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The Week So Far: Eight must-read stories on The Key

The War On Drugs | Photo by John Vettese

The War on Drugs ring in the new year with streamers, space jams and jello shots [link]

Philly folk project Bad Braids premiers a new song called “Ships” [link]

Local punks Glocca Morra kick off 2013 with a bang and a Key Studio Session [link]

Read The Key’s most-viewed stories of 2012 [link]

Dr. Dog rocks a Captain Beefheart cover with Magic Band guitarist Denny Walley [link]

Heyward Howkins releases an iPhone-recorded new song and it sounds great [link]

Watch the trailer for Chill Moody‘s new album RFM [link]

Free Energy releases a music video of montaged scenes from Can’t Hardly Wait [link]

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Listen to Dr. Dog cover Captain Beefheart with Magic Band guitarist Denny Walley

Photo of Toby and Scott of Dr. Dog by Joe Del Tufo
Another unexpected treat for Philly music fans came a week ago today; Dr. Dog drummer Eric Slick – who is playing the first of The Key’s Tuesday Tune-Out shows at PhilaMOCA on January 8th – shared this live recording of the boys jamming on “Her Eyes Are A Blue Million Miles” from Captain Beefheart‘s 1972 LP Clear Spot, with former touring Magic Band member Denny Walley on guitar. Slick posted:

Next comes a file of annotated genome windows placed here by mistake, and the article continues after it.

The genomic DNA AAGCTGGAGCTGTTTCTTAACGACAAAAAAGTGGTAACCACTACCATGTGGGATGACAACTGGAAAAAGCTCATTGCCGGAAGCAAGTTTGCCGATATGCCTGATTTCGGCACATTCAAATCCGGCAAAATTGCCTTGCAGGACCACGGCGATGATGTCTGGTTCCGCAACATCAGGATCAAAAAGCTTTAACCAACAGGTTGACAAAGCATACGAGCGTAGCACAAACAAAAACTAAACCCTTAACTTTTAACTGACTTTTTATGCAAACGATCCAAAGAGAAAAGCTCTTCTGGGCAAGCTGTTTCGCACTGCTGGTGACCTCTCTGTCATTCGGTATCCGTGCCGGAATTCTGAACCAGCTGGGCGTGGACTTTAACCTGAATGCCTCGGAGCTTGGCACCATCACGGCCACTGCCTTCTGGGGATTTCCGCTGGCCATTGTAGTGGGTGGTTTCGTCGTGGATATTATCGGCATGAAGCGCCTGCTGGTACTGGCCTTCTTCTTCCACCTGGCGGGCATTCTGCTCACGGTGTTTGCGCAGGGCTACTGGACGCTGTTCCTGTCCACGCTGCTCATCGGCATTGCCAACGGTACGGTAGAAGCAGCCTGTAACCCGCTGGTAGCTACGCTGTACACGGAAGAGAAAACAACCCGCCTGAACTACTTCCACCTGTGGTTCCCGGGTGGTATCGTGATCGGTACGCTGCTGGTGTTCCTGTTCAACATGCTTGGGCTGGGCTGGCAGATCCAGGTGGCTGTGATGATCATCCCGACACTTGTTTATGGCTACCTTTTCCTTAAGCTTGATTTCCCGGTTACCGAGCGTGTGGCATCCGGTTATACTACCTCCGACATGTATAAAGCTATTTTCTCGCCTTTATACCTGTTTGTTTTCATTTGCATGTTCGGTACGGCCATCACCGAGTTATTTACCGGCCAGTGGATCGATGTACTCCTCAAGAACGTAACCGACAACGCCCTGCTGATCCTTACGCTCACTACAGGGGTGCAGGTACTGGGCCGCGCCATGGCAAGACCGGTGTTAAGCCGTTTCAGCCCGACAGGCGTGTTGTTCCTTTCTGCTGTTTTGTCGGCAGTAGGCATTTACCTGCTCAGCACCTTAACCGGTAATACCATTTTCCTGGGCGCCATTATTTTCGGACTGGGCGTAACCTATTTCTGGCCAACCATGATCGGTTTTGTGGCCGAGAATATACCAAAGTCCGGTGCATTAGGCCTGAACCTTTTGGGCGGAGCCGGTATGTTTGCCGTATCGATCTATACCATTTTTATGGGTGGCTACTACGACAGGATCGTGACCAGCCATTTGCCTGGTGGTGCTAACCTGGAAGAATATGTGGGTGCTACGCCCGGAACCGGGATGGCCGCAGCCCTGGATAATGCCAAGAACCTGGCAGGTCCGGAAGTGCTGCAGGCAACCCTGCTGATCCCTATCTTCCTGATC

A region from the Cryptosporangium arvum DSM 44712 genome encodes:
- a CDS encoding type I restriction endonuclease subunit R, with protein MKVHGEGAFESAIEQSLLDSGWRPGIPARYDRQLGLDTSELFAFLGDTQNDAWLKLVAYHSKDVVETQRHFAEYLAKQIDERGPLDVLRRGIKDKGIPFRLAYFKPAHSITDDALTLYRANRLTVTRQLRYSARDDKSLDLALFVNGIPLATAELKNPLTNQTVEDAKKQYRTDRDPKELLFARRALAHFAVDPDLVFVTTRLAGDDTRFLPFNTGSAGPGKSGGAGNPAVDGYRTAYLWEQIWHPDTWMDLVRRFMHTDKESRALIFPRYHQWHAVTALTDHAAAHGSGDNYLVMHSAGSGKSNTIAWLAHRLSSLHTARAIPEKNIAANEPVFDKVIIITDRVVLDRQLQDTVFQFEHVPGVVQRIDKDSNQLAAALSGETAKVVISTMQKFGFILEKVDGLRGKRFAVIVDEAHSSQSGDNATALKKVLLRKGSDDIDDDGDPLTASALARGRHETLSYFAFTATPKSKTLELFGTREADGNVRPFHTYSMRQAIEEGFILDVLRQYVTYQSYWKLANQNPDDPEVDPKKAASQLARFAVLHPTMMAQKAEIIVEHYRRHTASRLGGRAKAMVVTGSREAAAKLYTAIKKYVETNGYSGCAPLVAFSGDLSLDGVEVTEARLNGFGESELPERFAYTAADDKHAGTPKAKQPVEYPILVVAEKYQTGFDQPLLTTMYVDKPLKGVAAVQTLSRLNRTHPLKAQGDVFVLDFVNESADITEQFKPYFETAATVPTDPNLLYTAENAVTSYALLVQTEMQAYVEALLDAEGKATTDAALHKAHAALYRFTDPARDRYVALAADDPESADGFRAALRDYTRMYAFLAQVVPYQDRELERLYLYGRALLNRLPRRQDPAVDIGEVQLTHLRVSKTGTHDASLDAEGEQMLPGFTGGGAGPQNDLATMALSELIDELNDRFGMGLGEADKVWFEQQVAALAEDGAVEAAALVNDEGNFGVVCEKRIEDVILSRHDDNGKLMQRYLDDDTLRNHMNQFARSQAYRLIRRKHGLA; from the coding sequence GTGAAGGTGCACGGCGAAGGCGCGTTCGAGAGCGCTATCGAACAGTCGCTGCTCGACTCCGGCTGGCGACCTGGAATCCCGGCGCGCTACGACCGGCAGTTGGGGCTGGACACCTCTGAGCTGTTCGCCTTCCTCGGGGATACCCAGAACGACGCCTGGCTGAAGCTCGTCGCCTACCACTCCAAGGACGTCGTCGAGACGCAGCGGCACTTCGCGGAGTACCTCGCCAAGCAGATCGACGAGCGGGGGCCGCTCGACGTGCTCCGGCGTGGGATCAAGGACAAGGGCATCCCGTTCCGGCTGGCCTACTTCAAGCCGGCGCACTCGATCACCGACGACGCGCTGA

here’s a special treat that i’ve been saving just for today. dr. dog featuring captain beefheart guitarist denny walley performing “her eyes are a blue million miles”. we learned it that evening so there’s a couple mistakes…hah!

I don’t know, it sounds pretty rad to my ears. Give a listen below. The song was recorded live at The Masquerade in Atlanta on November 16, 2012.

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Captain Beefheart (RIP) On American Bandstand

We just got the sad news that iconic musician and artist Don Van Vliet AKA Captain Beefheart passed away today from complications related to his multiple sclerosis. He was 69. Beefheart’s 1969 double album Trout Mask Replica, produced by Frank Zappa, is considered by many to be his most influential record that twisted, warped and blended rock, jazz and blues into one surrealistic, psychedelic experience. Beefheart never compromised his art or his music an inch. His records were staples of some FM progressive radio stations back in the 70′s, his record deals came and went, and he continued to make some of the most creative, most personal, most chaotic and challenging music. For those who it touched, it had a deep impact on them.

Beefheart was signed to A&M Records in 1966 and one of the first singles he released was “Diddy Wah Diddy.” At the time, Beefheart was doing a promotional run for the single and phoned in to Dick Clark on American Bandstand, where he was interviewed by one of the audience members. The interview lasts the first 50 seconds and is definitely worth a view. It’s a surreal moment in a career from an artist who never ever looked back. In fact, he created a vision and sound of a future that still sounds 200 years older than all of us.